Thursday, June 24, 2004


I am enrolled in a Wellness Program at my company. I do this because I get $500 taken off my insurance deductible, and if you meet some goals, you get a little spending cash around Christmas time. When they first started the program, three years ago or so, it was pretty easy to meet the goals. Attend some classes, wear your seatbelt, don’t smoke, exercise a little. Pretty easy stuff. Then twice a year, you got weighed and your blood taken to see how you have progressed.

The program definitely has it’s problems. The first time I took the blood test, I was given a personal nutritionist to give me a monthly telephone call, mainly due to the fact that my cholesterol was 259. The first time the chick called, she started asking me lots of little questions. Finally, she said, “How old are you?” I was 26 at the time. She then asked, “How much do you weigh?” “122.” She almost dropped the phone. “You weigh 122 and your cholesterol is 259?!” “Well,” I replied, “My HDL is 95.” (which, by the way, is the good stuff, and my number was double the excellent level.) “Oh,” she said. “Nobody gave me that information.” She never called me again, and the next time I looked at the goals, there was a stipulation about the acceptability of your cholesterol being high, as long as your HDL was good.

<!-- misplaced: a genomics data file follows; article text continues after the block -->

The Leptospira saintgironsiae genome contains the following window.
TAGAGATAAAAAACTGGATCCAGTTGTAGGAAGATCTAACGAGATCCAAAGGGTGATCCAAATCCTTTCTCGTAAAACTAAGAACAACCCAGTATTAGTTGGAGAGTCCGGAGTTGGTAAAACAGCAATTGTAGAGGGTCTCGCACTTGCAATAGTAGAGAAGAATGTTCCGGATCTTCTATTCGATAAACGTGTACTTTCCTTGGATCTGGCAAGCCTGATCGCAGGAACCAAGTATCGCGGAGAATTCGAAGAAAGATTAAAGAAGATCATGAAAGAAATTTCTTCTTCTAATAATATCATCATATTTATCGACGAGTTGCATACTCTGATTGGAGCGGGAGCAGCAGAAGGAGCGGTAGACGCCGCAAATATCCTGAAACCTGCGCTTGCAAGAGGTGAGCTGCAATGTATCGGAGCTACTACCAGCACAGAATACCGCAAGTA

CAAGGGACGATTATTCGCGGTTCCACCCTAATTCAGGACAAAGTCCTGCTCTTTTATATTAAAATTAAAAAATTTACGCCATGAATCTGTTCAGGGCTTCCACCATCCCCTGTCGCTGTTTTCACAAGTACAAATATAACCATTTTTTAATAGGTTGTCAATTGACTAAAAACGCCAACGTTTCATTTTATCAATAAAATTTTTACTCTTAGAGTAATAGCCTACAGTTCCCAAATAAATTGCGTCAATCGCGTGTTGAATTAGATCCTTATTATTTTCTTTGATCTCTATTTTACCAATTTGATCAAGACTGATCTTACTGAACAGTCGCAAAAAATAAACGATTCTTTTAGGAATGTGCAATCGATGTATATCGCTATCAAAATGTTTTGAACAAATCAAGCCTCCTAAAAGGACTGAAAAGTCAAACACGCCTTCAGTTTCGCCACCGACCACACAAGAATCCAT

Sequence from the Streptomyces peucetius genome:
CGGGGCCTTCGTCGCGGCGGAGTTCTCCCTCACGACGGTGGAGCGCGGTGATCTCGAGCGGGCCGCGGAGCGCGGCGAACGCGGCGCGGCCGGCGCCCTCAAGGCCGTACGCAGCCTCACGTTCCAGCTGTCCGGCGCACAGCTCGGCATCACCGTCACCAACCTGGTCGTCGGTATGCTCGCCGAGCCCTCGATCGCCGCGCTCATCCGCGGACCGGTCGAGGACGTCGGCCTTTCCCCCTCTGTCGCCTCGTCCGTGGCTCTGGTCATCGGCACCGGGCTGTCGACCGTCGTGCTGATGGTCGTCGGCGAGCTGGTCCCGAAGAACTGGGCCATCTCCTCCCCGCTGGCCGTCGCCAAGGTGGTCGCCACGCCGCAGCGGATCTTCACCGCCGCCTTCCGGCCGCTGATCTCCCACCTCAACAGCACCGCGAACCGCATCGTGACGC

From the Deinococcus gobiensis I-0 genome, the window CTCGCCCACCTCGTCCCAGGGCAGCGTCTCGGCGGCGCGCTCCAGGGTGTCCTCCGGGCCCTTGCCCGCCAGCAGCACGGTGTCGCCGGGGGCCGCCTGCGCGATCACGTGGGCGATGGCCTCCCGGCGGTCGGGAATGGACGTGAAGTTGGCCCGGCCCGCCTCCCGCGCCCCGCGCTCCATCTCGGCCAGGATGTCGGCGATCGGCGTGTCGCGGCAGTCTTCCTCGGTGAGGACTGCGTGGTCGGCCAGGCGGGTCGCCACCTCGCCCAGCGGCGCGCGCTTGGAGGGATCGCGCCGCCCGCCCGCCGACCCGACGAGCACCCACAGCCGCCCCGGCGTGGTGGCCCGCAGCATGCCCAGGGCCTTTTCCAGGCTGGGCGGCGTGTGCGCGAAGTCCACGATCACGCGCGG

But, over the years, the HR department has upped the ante on the goals. We are all thinking that they were having to shell out too much money at Christmas. We have more hoops to jump through to get our money and complete the program. Pretty soon, we will all probably be forced to have computer chips placed in our brains to monitor our exact calorie intake. It doesn’t help that our HR department is full of morons who have no…well, human relation skills. There are have been grumblings and murmurings about certain aspects of the program. For instance, pregnancy is definitely frowned upon in the program. You automatically, just by giving birth, go over the insurance money usage cap. At one Wellness meeting, a Catholic friend of mine (fourth child on the way), complained to the HR director, “Are we being punished for having children?” The director replied, “Well, you did make the choice to have a child.” A couple of people snickered because three of my friend’s children were “oopsies.” The director then made a veiled comment about birth control, which pissed off a great many people.

Yesterday, I went to a “Nutrition and Fad Diets” class. I have been to about four of these over the years. (Okay. I get it. Atkins is really bad for you. Point taken. Let’s move on, shall we?) These classes always leave me slightly freaked out and scared that I am heading down the road to colon cancer. I am not the best eater in the world, but I do okay. I eat McDonald’s once a week. Twice at most. I only get a small cheeseburger and fries. Last time I even got a salad! And I eat my spinach and fruit. I’ve also gone to caffeine-free Coke.

But I swear, I always leave those meetings scared to death that a big blob of Saturated Fat is going to jump out from behind a bush and grab me, clogging my arteries and sending me into convulsions.

Oh! And now I’ve been informed by another employee that I am not eating right for my blood type. I don’t even know what my blood type is! Have mercy.


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